NASA Administrator Charles Bolden today unveiled the winners in the bidding war to become home to one of NASA’s retiring space shuttle orbiters. Bolden selected the Kennedy Space Center in Florida, the California Science Center, the Intrepid Sea, Air and Space Museum in New York City, and the Smithsonian National Air and Space Museum, outside Washington D.C.
Bolden made the announcement at a ceremony at the Kennedy Space Center coinciding with the 30th anniversery of the first space shuttle flight. Space Shuttle Columbia blasted off on the STS-1 mission on April 12, 1981. Today is also the 50th anniversary of the first manned spaceflight by Cosmonaut Yuri Gagarin on April12, 1961.
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Only two shuttle flights remain before the Space Shuttle Program and the orbiters are retired after 30 years of speceflight and 133 mission so far. The final two missions – STS-134 and STS 135 – are slated for late April and late June 2011.
The orbiters will then be transferred to their new homes and put on display where NASA hopes they will inspire the next generation of explorers and engineers. But the word mentioned by Bolden and all the other speakers was “bittersweet” – because today is a mixture of sadness that the orbiters are being retired while still flight worthy and happiness that the program has achieved so much.
Atlantis, the final shuttle to fly, will be displayed at the Kennedy Space Center Visitor Complex. Kennedy is the natural home to the orbiters and where every shuttle mission has launched and where every shuittle mission is processed for flight.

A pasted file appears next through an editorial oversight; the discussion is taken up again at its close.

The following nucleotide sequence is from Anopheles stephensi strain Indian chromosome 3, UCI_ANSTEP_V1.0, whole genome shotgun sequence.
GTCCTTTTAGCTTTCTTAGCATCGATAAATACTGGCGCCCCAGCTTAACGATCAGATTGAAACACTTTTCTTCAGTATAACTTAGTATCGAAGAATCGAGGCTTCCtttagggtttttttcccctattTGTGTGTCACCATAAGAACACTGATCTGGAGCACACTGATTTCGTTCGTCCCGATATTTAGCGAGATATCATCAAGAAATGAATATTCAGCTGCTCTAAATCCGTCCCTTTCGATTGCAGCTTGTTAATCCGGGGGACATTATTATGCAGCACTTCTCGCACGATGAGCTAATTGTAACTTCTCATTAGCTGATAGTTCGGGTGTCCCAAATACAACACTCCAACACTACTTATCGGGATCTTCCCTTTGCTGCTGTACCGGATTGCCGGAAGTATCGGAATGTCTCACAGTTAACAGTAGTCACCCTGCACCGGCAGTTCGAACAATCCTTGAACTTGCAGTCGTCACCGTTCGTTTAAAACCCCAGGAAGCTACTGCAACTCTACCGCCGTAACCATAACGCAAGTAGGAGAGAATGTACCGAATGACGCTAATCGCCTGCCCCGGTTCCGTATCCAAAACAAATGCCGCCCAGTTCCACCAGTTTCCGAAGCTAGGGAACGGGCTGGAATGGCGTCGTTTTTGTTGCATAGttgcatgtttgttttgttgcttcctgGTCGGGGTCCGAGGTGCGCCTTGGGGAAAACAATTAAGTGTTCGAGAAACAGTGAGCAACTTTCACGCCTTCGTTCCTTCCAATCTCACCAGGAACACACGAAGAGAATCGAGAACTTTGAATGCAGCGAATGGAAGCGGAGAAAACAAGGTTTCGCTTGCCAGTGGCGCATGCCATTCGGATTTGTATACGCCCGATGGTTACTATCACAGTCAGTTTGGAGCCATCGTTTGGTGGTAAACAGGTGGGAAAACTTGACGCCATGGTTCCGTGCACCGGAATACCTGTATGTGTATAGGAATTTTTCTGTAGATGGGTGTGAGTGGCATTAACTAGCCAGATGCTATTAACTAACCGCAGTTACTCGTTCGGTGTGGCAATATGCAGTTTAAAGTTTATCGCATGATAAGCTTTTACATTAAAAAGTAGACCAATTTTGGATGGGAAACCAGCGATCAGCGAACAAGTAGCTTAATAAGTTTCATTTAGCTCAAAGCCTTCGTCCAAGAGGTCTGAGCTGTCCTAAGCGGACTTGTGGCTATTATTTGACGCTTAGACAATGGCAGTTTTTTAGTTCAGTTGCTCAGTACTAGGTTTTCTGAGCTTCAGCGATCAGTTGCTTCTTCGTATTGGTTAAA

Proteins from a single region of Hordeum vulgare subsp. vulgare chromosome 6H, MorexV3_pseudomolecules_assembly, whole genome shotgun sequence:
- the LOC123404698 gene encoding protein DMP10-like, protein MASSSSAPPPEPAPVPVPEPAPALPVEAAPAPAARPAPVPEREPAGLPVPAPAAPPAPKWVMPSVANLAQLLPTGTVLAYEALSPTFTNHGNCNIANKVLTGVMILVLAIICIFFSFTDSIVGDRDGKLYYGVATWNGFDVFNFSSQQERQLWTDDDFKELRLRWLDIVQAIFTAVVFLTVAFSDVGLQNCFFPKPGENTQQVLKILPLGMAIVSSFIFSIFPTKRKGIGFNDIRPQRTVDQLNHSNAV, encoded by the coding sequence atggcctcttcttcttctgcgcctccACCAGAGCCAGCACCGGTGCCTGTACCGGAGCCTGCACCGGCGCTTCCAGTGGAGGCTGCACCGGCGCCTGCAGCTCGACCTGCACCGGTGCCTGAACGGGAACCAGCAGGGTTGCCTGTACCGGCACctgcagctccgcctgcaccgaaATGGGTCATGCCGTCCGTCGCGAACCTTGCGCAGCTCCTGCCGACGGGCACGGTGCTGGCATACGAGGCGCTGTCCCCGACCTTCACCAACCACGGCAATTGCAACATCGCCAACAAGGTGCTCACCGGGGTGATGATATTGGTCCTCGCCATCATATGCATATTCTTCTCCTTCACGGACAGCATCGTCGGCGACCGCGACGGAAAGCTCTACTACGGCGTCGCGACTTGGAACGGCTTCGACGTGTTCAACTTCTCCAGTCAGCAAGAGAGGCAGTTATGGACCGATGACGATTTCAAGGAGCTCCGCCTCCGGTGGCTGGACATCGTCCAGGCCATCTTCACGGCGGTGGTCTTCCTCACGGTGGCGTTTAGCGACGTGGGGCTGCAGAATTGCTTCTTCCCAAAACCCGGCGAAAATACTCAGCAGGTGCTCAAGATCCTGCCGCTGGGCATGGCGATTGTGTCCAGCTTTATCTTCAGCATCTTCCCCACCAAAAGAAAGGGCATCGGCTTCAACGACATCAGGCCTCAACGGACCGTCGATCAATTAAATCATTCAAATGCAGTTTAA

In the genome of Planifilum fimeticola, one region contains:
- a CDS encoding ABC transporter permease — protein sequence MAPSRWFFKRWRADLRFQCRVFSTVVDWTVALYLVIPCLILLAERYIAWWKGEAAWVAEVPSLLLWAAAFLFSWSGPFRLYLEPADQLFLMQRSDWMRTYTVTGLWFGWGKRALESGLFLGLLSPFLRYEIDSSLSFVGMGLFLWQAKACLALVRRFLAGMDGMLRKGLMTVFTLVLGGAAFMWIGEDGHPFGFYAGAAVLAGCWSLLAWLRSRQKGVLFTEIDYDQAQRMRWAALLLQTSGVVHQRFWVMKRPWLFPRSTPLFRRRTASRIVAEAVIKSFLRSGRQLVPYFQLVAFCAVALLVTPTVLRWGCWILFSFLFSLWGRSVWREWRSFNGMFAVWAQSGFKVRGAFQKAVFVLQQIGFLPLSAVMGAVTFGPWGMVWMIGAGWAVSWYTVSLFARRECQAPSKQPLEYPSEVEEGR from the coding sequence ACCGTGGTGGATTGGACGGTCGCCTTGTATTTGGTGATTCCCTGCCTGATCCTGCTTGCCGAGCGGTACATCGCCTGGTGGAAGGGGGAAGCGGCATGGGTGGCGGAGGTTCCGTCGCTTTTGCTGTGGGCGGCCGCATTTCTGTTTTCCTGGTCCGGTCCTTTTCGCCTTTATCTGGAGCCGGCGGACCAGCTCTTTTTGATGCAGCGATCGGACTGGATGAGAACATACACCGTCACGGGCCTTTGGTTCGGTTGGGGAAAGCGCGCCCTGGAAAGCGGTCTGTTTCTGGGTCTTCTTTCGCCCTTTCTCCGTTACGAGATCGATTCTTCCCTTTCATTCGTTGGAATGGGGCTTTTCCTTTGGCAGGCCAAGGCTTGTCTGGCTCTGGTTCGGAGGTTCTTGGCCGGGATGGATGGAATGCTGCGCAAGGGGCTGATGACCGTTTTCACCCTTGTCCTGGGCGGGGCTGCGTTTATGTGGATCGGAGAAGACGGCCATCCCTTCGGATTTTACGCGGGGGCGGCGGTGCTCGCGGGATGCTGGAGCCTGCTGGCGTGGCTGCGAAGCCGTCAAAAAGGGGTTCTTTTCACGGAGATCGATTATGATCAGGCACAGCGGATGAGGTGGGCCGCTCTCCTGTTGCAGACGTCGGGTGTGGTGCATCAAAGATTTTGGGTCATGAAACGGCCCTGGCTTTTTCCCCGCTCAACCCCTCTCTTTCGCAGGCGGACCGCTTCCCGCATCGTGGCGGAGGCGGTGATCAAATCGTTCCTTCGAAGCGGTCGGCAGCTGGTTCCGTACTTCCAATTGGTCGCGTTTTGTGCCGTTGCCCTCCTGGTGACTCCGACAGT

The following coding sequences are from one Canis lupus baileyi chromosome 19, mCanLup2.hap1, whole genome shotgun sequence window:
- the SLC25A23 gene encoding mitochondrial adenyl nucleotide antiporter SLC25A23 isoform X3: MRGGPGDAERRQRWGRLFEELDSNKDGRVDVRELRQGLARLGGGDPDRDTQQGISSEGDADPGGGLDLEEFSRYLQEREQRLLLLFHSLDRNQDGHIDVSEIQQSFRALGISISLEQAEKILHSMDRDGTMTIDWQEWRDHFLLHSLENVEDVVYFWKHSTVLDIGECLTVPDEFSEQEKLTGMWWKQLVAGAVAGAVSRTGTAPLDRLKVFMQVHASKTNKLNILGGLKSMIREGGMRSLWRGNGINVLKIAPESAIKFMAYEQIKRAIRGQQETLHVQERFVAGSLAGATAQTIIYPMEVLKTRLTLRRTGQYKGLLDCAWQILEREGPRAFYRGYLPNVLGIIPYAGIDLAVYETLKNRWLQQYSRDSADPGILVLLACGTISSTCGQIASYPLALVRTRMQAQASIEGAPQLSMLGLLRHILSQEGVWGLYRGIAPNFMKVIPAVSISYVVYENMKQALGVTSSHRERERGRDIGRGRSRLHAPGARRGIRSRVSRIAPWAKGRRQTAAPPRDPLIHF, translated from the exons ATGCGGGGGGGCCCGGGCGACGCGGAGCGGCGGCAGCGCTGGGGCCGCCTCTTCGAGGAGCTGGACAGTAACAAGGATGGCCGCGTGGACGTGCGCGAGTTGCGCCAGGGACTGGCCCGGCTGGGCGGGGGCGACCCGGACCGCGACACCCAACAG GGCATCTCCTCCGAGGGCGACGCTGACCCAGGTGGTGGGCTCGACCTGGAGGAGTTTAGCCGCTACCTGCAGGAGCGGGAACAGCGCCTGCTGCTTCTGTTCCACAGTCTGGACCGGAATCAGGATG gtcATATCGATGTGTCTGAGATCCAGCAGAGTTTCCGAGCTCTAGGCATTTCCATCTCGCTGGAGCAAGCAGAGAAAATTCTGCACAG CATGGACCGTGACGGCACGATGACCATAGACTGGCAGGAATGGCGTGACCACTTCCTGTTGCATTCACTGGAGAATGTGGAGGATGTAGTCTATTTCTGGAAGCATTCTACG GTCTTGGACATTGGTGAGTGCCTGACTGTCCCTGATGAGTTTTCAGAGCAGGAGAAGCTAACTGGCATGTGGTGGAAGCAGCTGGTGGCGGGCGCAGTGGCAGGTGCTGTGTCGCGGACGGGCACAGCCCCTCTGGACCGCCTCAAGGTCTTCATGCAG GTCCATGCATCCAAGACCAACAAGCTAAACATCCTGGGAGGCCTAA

Kennedy plans to disiplay shuttle Atlantis as though it were “In Flight”. Read my earlier story on Kennedy’s proposal to showcase the orbiter with interactive exhibits and numerous shuttle program artifacts , such as like the White Room and the Beenie Cap.
As expected, Shuttle Discovery was assigned to the Smithsonian’s National Air
and Space Museum Steven F. Udvar-Hazy Center in Virginia. Discovery is the fisrt of the orbiters to be retired and just completed its final mission, STS -133, in March 2011
The prototype orbiter Enterprise, which is currently on display at the Smithsonian, will be moved up the east coast to the Intrepid Sea, Air & Space Museum in New York City
Space Shuttle Endeavour will go to the California Science Center in Los Angeles, near to the location where all the shuttle orbiters were constructed. Endeavour will be the only orbiter to be display outside the east coast. Endeavour is being processed for her final flight, the STS-134 mission, set to launch on April 29.
Oddly left out is the Johnson Space Center, home to all the Space Shuttle astronauts and their training facilities.